Nurse (Adult Care)Job Description:
Nurses give care, advice and support to adults who are sick, injured or have physical disabilities.Job Category:
What you will do:
You’ll work in hospitals, nursing homes, health centres, clinics or prisons.
You could specialise in one type of patient, for example you might work in accident and emergency, cardiac rehabilitation, neonatal, or surgery.
Your day-to-day duties could include:
- taking temperatures, blood pressures and pulse rates
- helping doctors with physical examinations
- giving drugs and injections
- cleaning and dressing wounds
- setting up drips and blood transfusions
- using medical equipment
- checking patients’ progress
- working with doctors to decide what care to give
- advising patients and their relatives
- handling confidential information
- a degree in nursing
- knowledge of psychology
- to be able to use a computer and the main software packages competently
You’ll need the following competencies:
- a caring approach to looking after patients
- excellent listening, communication and teamwork skills
- excellent organisational and time management skills
- observation/attention to detail
- resilience/ability to stay positive when dealing with upsetting situations (the ability to remain calm under pressure)
- the ability to inspire confidence and trust in people
- working under pressure
- good practical skills and the ability to work on your own initiative
Careers in this sector generally require a specific degree or degree apprenticeship. For example, you would need a degree in midwifery or mental health nursing to become a midwife or mental health nurse, respectively.
Once you have the degree, you will usually need to register with a nursing or midwifery organisation (such as the Nursing and Midwifery Council in the UK) before you can start work.
You’ll need to do a degree in nursing. You’ll likely choose a specialisation as you do your degree and get training in specific areas. You might need to pass exams at the end of your education, depending on the country you live in (you need to do this in the US, for example).
There are also professional courses and apprenticeships you can do, but these are a less common and employers tend to prefer to employ people who have a degree in the field – thought it might be possible to get hired as a nurse after your course and then get a degree as you work.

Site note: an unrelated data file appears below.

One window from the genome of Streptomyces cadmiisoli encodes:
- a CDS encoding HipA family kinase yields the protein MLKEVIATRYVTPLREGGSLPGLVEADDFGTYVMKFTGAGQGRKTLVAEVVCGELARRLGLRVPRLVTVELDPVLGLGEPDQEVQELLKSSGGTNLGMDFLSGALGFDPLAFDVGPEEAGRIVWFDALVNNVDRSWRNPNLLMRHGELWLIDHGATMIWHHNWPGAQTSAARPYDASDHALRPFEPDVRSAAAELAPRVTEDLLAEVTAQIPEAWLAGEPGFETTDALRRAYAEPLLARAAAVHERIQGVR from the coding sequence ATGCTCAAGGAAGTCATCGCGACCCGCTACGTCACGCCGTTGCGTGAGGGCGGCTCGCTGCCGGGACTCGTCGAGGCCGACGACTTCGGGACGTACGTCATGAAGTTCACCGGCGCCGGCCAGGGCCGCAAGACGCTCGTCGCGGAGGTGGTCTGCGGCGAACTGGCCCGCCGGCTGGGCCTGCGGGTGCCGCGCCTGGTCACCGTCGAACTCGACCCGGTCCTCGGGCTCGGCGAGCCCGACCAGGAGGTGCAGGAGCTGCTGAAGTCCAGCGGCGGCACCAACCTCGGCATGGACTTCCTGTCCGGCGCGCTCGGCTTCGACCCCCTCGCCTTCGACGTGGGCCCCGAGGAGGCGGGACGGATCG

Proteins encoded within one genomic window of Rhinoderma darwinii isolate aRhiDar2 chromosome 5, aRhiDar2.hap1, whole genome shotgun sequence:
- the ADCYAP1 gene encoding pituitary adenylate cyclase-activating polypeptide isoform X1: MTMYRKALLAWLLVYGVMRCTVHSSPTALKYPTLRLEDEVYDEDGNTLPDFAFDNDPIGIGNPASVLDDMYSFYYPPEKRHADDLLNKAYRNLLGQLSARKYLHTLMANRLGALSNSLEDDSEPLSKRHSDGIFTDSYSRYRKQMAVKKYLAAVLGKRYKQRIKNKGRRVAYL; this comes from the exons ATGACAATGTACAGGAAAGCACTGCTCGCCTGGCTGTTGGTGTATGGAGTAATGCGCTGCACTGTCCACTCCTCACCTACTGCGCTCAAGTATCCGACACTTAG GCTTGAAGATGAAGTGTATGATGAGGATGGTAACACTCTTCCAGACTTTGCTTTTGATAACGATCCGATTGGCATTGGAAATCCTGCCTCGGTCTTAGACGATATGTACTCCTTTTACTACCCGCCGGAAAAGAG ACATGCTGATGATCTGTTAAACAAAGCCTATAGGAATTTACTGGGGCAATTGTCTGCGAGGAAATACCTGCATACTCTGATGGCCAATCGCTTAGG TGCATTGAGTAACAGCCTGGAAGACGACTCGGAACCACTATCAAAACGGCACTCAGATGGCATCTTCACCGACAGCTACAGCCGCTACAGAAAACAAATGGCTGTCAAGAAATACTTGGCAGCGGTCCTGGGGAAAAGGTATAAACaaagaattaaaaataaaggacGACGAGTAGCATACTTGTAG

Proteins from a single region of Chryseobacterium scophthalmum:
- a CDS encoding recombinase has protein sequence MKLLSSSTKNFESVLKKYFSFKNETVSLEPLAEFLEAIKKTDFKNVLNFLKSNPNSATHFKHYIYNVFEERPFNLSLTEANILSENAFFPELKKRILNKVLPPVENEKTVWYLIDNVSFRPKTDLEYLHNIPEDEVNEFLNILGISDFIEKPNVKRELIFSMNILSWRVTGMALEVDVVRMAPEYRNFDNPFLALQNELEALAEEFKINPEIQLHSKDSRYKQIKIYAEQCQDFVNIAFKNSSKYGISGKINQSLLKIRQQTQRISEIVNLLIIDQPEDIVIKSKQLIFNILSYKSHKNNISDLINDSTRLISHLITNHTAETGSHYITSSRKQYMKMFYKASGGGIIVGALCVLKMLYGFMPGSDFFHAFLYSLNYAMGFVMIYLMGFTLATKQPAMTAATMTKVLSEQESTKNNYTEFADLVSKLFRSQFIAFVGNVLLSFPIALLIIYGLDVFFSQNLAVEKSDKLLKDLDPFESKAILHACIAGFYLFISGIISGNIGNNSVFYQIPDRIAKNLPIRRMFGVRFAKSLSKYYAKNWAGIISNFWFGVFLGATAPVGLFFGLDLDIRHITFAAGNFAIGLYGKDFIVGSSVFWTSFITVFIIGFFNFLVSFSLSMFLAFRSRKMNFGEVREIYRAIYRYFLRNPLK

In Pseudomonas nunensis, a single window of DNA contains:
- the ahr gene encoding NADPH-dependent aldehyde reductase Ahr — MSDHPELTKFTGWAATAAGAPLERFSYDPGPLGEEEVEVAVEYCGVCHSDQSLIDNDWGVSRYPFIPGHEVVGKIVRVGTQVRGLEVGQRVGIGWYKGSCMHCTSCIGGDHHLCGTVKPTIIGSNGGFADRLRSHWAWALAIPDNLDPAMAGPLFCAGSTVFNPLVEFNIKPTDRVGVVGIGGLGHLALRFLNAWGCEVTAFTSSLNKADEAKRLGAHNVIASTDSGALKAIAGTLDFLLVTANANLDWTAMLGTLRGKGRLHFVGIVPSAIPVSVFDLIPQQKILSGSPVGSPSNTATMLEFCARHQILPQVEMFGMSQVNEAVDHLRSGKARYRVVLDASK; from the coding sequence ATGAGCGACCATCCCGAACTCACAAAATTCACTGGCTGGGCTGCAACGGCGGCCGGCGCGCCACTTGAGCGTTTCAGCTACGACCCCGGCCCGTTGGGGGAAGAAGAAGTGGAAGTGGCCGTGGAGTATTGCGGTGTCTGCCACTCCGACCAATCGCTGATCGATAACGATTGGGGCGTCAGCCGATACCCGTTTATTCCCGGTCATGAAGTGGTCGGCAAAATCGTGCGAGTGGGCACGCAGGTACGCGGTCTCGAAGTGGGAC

In many countries, you’ll need to be registered with the relevant professional nursing body. You’ll also often need to have a criminal record check.
Working Hours and Environment:
Job in this career sector are usually based at a hospital, general practice, or specialist clinic. You could spend time in a variety of settings such as consulting rooms, wards, and special units like accident and emergency. There will be a lot of close contact with patients and collaboration with colleagues regarding examinations and treatment. Some roles, such as mental health nurses and midwives, will involve travel and work in the community, visiting various health centres or clinics or patients’ homes.
You’ll normally work in a team with other healthcare professionals. All nursing careers can be physically demanding, and you may have to work evenings, weekends, night shifts, and bank holidays. You may also be expected to be on call outside your working hours. This means you can be called into the hospital at any time if you are needed.
Career Path & Progression:
With experience, you could specialise in a particular field such as intensive care or operating theatre work, or become a nursing sister, ward manager or team leader.
You could train as a midwife, neonatal nurse, health visitor, or district or practice nurse. You could also move into management, as a matron or director of nursing.
With a postgraduate qualification, you could become an advanced nurse practitioner or clinical nurse specialist, then a nurse consultant. There are opportunities to go into teaching and research.
You could also become self-employed or work overseas.